More so, its shallow depths have not prevented it from being the home of a large range of fascinating fishes. One such fish collection in the lake is cichlids and there are more than a hundred different species of this fish, each having distinct features.
How Long Does It Take To Cross The Famous Lake?
Over the years, Lake Victoria has been utilized as a way of transporting freights, passengers, and vehicles across Uganda, Kenya, and Tanzania. There are several ferries operational on the lake while some are dedicated to passengers transport only (Catamarans), some are used for simultaneous transport of goods, passengers, and vehicles (Ro-Pax ferries), and some are used to transport vehicles and goods alone (cargo ships, Ro-Ro ferries and train ferries)
According to reports a typical journey time crossing the lake is said to be 13 hours from Port Bell in Uganda to Kisumu in Kenya, and then 19 hours from Port Bell to Mwanza in Tanzania.
Recap Of Lake Victoria’s Statistics
Lake Victoria’s catchment area: 169,858 km2 (65,583 sq mi)
Maximum Length: 359 km (223 mi)
Maximum Width: 337 km (209 mi)
Shore Length: 7,142 km (4,438 mi)
Surface Area: 59,947 km2 (23,146 sq mi)
Surface Elevation: 1,135 m (3,724 ft)
Average Depth: 40 m (130 ft)
Maximum Depth: 82 m (270 ft)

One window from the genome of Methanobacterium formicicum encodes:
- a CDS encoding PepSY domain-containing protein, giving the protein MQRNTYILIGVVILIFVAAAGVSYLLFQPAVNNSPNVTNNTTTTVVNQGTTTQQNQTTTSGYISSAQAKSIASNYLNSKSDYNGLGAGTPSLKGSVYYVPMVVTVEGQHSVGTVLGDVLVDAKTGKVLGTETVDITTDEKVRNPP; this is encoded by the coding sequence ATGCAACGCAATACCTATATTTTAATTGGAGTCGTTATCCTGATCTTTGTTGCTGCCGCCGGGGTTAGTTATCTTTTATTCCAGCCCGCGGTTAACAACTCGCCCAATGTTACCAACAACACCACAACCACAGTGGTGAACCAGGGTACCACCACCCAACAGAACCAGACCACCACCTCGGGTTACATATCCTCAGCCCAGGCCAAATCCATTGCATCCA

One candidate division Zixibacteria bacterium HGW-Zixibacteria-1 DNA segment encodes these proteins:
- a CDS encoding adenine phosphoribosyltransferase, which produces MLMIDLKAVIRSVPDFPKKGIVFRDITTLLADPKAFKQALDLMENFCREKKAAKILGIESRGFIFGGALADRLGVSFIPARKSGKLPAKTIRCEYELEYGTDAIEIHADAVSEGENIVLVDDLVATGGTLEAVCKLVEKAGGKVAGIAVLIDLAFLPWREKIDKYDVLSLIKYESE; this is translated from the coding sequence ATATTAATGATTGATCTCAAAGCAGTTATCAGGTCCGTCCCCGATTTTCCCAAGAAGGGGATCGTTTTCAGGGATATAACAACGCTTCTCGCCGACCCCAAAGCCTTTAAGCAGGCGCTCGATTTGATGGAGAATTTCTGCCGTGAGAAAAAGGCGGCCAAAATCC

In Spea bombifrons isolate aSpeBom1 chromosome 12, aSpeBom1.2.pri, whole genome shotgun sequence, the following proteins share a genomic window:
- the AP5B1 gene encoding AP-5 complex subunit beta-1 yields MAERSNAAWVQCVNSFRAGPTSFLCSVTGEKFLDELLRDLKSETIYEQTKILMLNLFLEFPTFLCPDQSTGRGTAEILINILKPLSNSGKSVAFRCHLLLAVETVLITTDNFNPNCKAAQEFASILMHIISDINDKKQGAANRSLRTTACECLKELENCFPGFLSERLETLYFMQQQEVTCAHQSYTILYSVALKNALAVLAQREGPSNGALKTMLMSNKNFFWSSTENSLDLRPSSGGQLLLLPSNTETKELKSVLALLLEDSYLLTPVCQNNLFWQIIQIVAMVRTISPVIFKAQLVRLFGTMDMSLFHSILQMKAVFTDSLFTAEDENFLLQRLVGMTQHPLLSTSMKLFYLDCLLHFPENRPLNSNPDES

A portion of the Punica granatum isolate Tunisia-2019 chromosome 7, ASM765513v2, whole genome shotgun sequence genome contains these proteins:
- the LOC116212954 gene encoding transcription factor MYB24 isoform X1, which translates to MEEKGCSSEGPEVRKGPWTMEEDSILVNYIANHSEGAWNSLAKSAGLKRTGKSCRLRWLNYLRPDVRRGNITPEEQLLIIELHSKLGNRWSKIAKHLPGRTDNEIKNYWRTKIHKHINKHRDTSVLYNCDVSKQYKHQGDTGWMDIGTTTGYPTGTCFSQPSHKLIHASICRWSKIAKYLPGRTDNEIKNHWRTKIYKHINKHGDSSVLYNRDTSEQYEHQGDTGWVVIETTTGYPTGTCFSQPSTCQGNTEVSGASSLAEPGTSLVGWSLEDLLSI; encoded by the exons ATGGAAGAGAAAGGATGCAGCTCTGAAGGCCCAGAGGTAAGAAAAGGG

Water Volume: 2,424 km3 (582 cu mi)
Is It Dangerous & Unsafe To Swim In Iconic Lake?
Despite being a vital resource for the millions of people who live around its shores, this lake isn’t without its perils. Local officials have reported that due to the erratic nature of the weather, and several other unfortunate circumstances, they have estimated death of 5,000 per year in the lake which makes it one of the most dangerous places to swim on the planet.
Moreover, the lake is home to several wild animals among them are hippopotamuses, various reptiles, African clawless otters, snails, marsh mongooses, and several fish species which can be dangerous to man. The risk of (Schistosomiasis) Bilharzia is also an important dangerous factor.
Lake Victoria Is Home To Many Animals Including Crocodiles or Sharks
It is impossible to have a lake as big as Lake Victoria without some reptiles. So yes! There are crocodiles in the lake and they are a terror to people in the area especially fishermen. The crocs mostly found in the lake and its wetlands are Nile crocodiles. The Nile crocodiles are mostly found in freshwaters even though they can survive in salt waters. They are very aggressive species who can take on a variety of prey. They can feed on different species including fishes, mammals, birds, and even reptiles. They are very agile and ambush predators by waiting for hours and days for the right moment to attack.